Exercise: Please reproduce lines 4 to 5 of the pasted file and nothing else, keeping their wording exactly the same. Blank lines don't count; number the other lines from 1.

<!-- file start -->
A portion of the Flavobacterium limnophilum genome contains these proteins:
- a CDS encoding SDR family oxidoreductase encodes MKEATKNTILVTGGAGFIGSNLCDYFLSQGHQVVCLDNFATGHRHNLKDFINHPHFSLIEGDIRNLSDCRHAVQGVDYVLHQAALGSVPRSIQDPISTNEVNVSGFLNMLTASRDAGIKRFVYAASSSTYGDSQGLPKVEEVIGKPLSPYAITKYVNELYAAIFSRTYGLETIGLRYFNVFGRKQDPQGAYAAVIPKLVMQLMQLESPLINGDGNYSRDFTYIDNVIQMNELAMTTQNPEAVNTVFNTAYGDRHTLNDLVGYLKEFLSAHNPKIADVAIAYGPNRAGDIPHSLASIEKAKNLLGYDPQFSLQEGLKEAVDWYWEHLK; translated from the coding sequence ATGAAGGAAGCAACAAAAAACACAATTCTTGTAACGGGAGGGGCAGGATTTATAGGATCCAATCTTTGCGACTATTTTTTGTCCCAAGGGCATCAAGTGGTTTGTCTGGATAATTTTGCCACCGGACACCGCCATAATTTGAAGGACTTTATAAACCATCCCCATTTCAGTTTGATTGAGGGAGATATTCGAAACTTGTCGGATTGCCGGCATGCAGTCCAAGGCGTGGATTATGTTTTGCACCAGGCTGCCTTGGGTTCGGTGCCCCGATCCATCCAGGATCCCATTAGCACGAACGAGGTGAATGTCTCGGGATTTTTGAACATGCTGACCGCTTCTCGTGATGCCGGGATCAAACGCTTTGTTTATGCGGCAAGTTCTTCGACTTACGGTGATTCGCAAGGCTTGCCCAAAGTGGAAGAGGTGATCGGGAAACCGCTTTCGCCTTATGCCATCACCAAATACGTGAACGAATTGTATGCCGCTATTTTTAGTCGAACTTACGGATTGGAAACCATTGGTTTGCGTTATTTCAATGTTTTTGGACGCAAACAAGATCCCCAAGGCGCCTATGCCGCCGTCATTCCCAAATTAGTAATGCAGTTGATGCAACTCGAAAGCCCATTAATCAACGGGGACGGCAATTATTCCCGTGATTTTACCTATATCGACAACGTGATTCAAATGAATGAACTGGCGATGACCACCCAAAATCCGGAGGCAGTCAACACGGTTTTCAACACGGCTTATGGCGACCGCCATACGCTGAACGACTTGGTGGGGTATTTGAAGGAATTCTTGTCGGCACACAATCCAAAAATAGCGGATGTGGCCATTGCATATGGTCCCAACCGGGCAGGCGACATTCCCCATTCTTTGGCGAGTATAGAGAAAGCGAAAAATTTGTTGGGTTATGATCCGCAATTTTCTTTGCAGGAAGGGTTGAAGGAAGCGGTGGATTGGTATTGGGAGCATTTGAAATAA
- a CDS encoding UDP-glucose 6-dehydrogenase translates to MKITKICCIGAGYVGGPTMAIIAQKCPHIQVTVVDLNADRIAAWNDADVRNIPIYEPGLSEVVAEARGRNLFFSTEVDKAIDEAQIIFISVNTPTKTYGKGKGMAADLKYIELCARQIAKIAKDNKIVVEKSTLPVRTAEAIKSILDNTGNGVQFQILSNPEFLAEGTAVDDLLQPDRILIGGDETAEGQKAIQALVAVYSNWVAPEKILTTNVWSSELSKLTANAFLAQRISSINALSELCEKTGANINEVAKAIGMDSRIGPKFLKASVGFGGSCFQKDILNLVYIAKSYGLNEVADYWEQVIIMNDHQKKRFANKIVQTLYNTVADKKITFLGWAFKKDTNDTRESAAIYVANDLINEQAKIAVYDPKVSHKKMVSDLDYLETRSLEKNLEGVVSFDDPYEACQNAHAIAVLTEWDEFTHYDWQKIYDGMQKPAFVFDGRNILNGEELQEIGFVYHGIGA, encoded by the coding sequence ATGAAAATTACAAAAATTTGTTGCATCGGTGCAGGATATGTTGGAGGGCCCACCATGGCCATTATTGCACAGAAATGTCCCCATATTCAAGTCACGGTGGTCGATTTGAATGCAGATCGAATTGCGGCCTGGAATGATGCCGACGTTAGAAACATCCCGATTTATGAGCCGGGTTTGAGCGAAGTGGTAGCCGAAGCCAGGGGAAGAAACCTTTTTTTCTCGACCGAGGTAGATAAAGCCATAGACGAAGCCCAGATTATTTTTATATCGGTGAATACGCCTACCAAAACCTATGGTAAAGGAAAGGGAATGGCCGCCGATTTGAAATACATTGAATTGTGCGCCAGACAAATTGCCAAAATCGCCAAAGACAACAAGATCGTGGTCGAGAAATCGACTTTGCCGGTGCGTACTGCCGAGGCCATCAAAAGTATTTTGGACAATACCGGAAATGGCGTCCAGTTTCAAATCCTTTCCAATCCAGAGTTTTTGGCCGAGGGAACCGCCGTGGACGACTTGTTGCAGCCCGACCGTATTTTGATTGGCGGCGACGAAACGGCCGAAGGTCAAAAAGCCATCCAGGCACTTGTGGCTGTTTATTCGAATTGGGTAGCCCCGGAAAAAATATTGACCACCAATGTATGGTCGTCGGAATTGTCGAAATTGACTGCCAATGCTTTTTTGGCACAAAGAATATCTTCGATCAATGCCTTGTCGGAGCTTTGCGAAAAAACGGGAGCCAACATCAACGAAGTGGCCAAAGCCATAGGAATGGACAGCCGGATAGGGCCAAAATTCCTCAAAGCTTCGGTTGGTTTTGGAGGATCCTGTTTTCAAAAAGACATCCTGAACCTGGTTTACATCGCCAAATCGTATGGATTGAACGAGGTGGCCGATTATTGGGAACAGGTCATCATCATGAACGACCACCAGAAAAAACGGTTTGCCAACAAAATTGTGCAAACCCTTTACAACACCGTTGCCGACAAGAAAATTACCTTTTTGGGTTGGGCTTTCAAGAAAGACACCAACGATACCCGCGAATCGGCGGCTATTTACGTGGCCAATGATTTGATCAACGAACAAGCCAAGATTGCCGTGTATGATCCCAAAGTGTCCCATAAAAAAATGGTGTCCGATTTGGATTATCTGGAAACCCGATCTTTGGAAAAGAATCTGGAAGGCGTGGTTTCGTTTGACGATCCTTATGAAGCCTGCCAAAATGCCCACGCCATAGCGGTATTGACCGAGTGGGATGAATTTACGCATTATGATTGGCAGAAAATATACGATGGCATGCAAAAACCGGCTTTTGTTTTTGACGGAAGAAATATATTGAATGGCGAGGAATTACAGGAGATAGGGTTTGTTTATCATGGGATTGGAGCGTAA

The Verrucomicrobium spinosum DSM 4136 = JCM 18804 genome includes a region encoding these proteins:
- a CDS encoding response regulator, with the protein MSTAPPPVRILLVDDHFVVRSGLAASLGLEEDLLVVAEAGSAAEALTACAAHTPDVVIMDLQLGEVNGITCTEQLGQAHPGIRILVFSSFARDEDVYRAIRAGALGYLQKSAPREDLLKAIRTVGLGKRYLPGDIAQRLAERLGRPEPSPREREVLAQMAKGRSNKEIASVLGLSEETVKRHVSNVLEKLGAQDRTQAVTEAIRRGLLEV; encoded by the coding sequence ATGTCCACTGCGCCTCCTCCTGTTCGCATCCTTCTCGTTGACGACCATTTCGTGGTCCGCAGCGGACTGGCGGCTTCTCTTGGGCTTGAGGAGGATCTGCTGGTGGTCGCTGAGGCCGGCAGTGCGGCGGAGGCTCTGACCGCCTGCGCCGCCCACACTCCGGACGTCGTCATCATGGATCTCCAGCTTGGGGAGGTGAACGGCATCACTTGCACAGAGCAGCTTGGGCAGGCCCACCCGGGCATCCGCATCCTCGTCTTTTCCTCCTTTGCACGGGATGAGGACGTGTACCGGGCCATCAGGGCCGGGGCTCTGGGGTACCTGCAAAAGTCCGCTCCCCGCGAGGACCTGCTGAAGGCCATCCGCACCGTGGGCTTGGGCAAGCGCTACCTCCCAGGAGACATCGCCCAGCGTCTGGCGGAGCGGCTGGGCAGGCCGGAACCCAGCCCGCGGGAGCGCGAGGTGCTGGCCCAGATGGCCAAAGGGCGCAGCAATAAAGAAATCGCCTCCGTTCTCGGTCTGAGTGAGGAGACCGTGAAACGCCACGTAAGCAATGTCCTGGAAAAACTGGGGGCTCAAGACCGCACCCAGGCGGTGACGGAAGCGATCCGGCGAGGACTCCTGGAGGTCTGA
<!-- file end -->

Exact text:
The Verrucomicrobium spinosum DSM 4136 = JCM 18804 genome includes a region encoding these proteins:
- a CDS encoding response regulator, with the protein MSTAPPPVRILLVDDHFVVRSGLAASLGLEEDLLVVAEAGSAAEALTACAAHTPDVVIMDLQLGEVNGITCTEQLGQAHPGIRILVFSSFARDEDVYRAIRAGALGYLQKSAPREDLLKAIRTVGLGKRYLPGDIAQRLAERLGRPEPSPREREVLAQMAKGRSNKEIASVLGLSEETVKRHVSNVLEKLGAQDRTQAVTEAIRRGLLEV; encoded by the coding sequence ATGTCCACTGCGCCTCCTCCTGTTCGCATCCTTCTCGTTGACGACCATTTCGTGGTCCGCAGCGGACTGGCGGCTTCTCTTGGGCTTGAGGAGGATCTGCTGGTGGTCGCTGAGGCCGGCAGTGCGGCGGAGGCTCTGACCGCCTGCGCCGCCCACACTCCGGACGTCGTCATCATGGATCTCCAGCTTGGGGAGGTGAACGGCATCACTTGCACAGAGCAGCTTGGGCAGGCCCACCCGGGCATCCGCATCCTCGTCTTTTCCTCCTTTGCACGGGATGAGGACGTGTACCGGGCCATCAGGGCCGGGGCTCTGGGGTACCTGCAAAAGTCCGCTCCCCGCGAGGACCTGCTGAAGGCCATCCGCACCGTGGGCTTGGGCAAGCGCTACCTCCCAGGAGACATCGCCCAGCGTCTGGCGGAGCGGCTGGGCAGGCCGGAACCCAGCCCGCGGGAGCGCGAGGTGCTGGCCCAGATGGCCAAAGGGCGCAGCAATAAAGAAATCGCCTCCGTTCTCGGTCTGAGTGAGGAGACCGTGAAACGCCACGTAAGCAATGTCCTGGAAAAACTGGGGGCTCAAGACCGCACCCAGGCGGTGACGGAAGCGATCCGGCGAGGACTCCTGGAGGTCTGA